Chimacum board meeting presents concerns for bullying, lack of recognition

Posted 5/11/22

Critical issues — from bullying to vaping in the bathroom — surprisingly took center stage at the last Chimacum School Board meeting after student representative Eugenia Frank presented a …

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Chimacum board meeting presents concerns for bullying, lack of recognition

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Critical issues — from bullying to vaping in the bathroom — surprisingly took center stage at the last Chimacum School Board meeting after student representative Eugenia Frank presented a detailed outline of the challenges facing the Chimacum Junior and Senior High  School.

From the lack of recognition for the College in the High School Program, to tensions surrounding integration of seventh- and eighth-graders with the high schoolers, as well as a perceived lack of sanctions for bullying, cutting class, and vaping in the bathrooms, Frank used her position on the school board to cast a stunning spotlight on the continuing concerns of some students.

“I need to do absolutely everything in my power to shed the light and effect the change, for which I see a need and have seen a need for two years,” said Frank, a senior at Chimacum.

“I took my role and I overhauled it into something that I’m proud of and I won’t stop until I’ve squeezed all I can from my tenure,” she added.

Frank credited her years of “boots on the ground force of observation and information gathering” for her assertions.

She explained her belief in a “jarringly prevalent disparity between our district’s ability to do good work and our ability to communicate the good work that we do.”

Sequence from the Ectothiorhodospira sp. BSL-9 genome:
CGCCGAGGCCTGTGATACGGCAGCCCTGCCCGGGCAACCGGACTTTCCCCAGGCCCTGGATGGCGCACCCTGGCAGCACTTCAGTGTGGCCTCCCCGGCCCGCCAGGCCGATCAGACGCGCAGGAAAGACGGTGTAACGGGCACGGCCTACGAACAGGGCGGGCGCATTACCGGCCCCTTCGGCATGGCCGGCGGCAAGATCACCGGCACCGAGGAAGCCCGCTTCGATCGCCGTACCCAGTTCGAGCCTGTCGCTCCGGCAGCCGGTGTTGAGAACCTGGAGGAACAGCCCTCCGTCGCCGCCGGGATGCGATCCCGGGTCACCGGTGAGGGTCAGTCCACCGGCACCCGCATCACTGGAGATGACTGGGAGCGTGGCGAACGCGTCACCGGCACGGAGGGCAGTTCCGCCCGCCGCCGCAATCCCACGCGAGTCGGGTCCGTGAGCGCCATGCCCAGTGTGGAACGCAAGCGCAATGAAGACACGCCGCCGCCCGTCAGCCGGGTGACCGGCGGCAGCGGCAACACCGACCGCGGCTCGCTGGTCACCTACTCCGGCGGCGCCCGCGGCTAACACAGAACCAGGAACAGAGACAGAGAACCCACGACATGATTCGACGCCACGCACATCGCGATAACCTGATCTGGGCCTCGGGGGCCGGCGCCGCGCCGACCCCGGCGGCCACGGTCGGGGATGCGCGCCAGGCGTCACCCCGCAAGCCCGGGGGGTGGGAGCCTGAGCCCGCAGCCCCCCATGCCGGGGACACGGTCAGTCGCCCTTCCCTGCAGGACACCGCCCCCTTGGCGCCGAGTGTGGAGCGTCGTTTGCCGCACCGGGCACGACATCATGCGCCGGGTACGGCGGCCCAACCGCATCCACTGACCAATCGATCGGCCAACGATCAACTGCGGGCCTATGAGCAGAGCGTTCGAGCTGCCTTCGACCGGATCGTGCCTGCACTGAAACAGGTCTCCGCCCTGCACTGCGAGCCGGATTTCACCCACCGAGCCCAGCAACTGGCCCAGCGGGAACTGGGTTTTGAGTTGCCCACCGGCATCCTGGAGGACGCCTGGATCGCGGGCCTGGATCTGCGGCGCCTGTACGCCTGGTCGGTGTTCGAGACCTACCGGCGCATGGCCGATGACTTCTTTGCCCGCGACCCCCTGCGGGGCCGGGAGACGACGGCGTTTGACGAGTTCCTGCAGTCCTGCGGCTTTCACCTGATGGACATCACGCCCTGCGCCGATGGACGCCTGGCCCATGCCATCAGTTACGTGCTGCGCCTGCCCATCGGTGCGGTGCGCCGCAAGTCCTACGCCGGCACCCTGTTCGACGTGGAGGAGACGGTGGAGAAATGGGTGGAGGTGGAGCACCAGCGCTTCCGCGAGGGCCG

That charge was especially related to the College in the High School program, wherein students can study core academic subjects and art through Everett Community College and Central Washington University right on Chimacum School grounds and even earn an associate’s degree.

“Rarely do I hear College in the High School being praised to the degree a program of its merit ought to be praised,” Frank said.

“Our campus is home to a groundbreaking academic opportunity for our high school students and yet we hide it away,” she said.

Most of Frank’s speech was bolstered by a recent student survey with 153 responses among seventh- through 12th-graders.

Frank prefaced the survey’s comments by saying, “School is not just a place to learn. It’s a place where our students spend half their waking hours; school should be safe and comfortable for every student.”

The survey attempted to get a read on feelings of safety in the classrooms and hallways, with 42 percent reporting they always feel safe, which Frank said is too low.

“This number is unacceptable, and we must do all we can to lower it to as near zero as possible,” she said.

Less than 14 percent of students reported that they respect and care for each other.

Thirty-nine percent reported respecting each other “a little or not at all.”

Similar numbers reflected perceived respect between staff and students.

Students also expressed a desire for stricter sanctions to tamper behavior issues, especially surrounding ongoing vaping in bathrooms and bullying, according to Frank’s survey.

She cited that four out of five students who responded to the survey said they supported more discipline at school.

After the meeting, Chimacum School Superintendent Scott Mauk said sanctions are already being issued when behavioral problems arise.

“Just because people don’t know about other kid’s private disciplinary issues doesn’t mean it’s not being handled,” Mauk said.

“It’s been a rough year to get a handle on these things and we’re doing our best and we’ll keep plugging away,” he added.

The superintendent also expressed concern for unreported bullying and said he hopes to foster an environment where students feel comfortable approaching staff when issues arise.

Mauk also explained that College in the High School is a well-supported program that staff tries to promote as much as possible, even allocating extra funds toward the program.

“We’d love to see more students take advantage of it,” Mauk said.

As for the seventh- and eighth-graders splitting off to their own building, Mauk said it’s not in the cards.

“People who go through this go through growing pains,” he said. “It’s not going away, but we will continue to address the issues as we’re aware of them.”

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